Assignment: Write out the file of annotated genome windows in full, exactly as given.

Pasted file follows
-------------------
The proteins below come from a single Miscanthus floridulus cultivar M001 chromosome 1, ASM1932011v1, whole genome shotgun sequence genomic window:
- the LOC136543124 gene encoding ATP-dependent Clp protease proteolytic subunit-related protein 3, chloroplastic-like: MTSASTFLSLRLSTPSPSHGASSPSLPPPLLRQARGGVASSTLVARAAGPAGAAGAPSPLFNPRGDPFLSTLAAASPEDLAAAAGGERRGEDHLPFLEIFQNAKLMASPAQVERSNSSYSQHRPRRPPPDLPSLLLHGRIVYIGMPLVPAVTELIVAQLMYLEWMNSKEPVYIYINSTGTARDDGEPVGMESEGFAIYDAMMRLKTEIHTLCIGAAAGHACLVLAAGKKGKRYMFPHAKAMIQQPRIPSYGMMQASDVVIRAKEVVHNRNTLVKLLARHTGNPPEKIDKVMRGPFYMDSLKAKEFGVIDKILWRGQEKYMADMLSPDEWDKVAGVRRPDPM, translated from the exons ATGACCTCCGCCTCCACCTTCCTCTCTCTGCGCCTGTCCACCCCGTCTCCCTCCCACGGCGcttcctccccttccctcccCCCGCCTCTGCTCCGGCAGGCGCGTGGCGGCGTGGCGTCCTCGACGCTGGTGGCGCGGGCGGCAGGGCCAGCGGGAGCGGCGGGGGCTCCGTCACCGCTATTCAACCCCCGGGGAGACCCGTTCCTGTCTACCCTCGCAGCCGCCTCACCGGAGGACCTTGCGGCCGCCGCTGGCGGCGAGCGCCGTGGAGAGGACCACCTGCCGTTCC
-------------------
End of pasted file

The proteins below come from a single Miscanthus floridulus cultivar M001 chromosome 1, ASM1932011v1, whole genome shotgun sequence genomic window:
- the LOC136543124 gene encoding ATP-dependent Clp protease proteolytic subunit-related protein 3, chloroplastic-like: MTSASTFLSLRLSTPSPSHGASSPSLPPPLLRQARGGVASSTLVARAAGPAGAAGAPSPLFNPRGDPFLSTLAAASPEDLAAAAGGERRGEDHLPFLEIFQNAKLMASPAQVERSNSSYSQHRPRRPPPDLPSLLLHGRIVYIGMPLVPAVTELIVAQLMYLEWMNSKEPVYIYINSTGTARDDGEPVGMESEGFAIYDAMMRLKTEIHTLCIGAAAGHACLVLAAGKKGKRYMFPHAKAMIQQPRIPSYGMMQASDVVIRAKEVVHNRNTLVKLLARHTGNPPEKIDKVMRGPFYMDSLKAKEFGVIDKILWRGQEKYMADMLSPDEWDKVAGVRRPDPM, translated from the exons ATGACCTCCGCCTCCACCTTCCTCTCTCTGCGCCTGTCCACCCCGTCTCCCTCCCACGGCGcttcctccccttccctcccCCCGCCTCTGCTCCGGCAGGCGCGTGGCGGCGTGGCGTCCTCGACGCTGGTGGCGCGGGCGGCAGGGCCAGCGGGAGCGGCGGGGGCTCCGTCACCGCTATTCAACCCCCGGGGAGACCCGTTCCTGTCTACCCTCGCAGCCGCCTCACCGGAGGACCTTGCGGCCGCCGCTGGCGGCGAGCGCCGTGGAGAGGACCACCTGCCGTTCC